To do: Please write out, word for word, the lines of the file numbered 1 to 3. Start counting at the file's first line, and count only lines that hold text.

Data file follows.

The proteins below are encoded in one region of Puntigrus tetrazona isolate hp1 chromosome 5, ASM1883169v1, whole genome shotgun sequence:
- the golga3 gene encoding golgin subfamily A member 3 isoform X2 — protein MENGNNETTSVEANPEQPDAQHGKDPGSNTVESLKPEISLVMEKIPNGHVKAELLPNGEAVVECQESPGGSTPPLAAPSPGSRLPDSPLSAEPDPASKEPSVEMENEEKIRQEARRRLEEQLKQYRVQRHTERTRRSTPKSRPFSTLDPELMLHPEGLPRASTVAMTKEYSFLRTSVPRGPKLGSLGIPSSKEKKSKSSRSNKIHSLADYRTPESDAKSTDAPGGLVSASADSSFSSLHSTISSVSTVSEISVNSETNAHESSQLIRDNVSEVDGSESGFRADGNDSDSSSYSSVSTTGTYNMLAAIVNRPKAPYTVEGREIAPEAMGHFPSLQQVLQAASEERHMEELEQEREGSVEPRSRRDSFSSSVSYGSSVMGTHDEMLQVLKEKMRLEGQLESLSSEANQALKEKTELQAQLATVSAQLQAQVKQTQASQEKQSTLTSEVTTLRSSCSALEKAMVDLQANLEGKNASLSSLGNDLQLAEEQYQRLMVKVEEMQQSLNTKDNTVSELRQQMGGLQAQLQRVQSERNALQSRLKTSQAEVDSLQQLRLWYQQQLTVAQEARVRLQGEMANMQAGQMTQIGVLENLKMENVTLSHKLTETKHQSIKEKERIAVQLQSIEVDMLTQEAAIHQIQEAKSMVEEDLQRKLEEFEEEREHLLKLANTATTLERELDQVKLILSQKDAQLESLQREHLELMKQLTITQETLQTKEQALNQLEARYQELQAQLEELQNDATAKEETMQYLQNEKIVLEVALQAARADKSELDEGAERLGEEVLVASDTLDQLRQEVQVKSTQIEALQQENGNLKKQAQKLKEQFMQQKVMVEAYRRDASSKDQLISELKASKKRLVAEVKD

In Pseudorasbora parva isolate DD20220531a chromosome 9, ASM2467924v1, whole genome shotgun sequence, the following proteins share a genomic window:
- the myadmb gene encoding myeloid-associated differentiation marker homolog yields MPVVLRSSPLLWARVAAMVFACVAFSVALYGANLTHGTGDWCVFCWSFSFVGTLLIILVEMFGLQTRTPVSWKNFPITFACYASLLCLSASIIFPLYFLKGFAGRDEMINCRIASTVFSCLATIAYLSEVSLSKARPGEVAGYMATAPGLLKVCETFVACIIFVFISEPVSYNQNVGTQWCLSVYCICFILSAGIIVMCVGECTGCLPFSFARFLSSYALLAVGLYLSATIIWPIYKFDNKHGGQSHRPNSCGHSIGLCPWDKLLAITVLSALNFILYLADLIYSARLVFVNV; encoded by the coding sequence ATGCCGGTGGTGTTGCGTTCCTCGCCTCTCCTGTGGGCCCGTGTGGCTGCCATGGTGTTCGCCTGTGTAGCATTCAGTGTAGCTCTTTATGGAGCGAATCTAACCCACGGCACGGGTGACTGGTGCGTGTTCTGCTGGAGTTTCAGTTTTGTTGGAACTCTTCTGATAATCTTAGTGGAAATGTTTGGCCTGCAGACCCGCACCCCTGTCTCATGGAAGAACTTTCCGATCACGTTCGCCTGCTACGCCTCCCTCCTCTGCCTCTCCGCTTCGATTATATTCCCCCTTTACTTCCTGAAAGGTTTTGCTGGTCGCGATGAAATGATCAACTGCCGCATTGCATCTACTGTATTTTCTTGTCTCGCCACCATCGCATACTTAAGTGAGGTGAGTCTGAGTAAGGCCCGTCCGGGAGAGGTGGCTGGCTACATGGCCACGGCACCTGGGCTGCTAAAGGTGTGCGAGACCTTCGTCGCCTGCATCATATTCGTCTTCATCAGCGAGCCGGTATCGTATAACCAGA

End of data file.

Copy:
The proteins below are encoded in one region of Puntigrus tetrazona isolate hp1 chromosome 5, ASM1883169v1, whole genome shotgun sequence:
- the golga3 gene encoding golgin subfamily A member 3 isoform X2 — protein MENGNNETTSVEANPEQPDAQHGKDPGSNTVESLKPEISLVMEKIPNGHVKAELLPNGEAVVECQESPGGSTPPLAAPSPGSRLPDSPLSAEPDPASKEPSVEMENEEKIRQEARRRLEEQLKQYRVQRHTERTRRSTPKSRPFSTLDPELMLHPEGLPRASTVAMTKEYSFLRTSVPRGPKLGSLGIPSSKEKKSKSSRSNKIHSLADYRTPESDAKSTDAPGGLVSASADSSFSSLHSTISSVSTVSEISVNSETNAHESSQLIRDNVSEVDGSESGFRADGNDSDSSSYSSVSTTGTYNMLAAIVNRPKAPYTVEGREIAPEAMGHFPSLQQVLQAASEERHMEELEQEREGSVEPRSRRDSFSSSVSYGSSVMGTHDEMLQVLKEKMRLEGQLESLSSEANQALKEKTELQAQLATVSAQLQAQVKQTQASQEKQSTLTSEVTTLRSSCSALEKAMVDLQANLEGKNASLSSLGNDLQLAEEQYQRLMVKVEEMQQSLNTKDNTVSELRQQMGGLQAQLQRVQSERNALQSRLKTSQAEVDSLQQLRLWYQQQLTVAQEARVRLQGEMANMQAGQMTQIGVLENLKMENVTLSHKLTETKHQSIKEKERIAVQLQSIEVDMLTQEAAIHQIQEAKSMVEEDLQRKLEEFEEEREHLLKLANTATTLERELDQVKLILSQKDAQLESLQREHLELMKQLTITQETLQTKEQALNQLEARYQELQAQLEELQNDATAKEETMQYLQNEKIVLEVALQAARADKSELDEGAERLGEEVLVASDTLDQLRQEVQVKSTQIEALQQENGNLKKQAQKLKEQFMQQKVMVEAYRRDASSKDQLISELKASKKRLVAEVKD

In Pseudorasbora parva isolate DD20220531a chromosome 9, ASM2467924v1, whole genome shotgun sequence, the following proteins share a genomic window: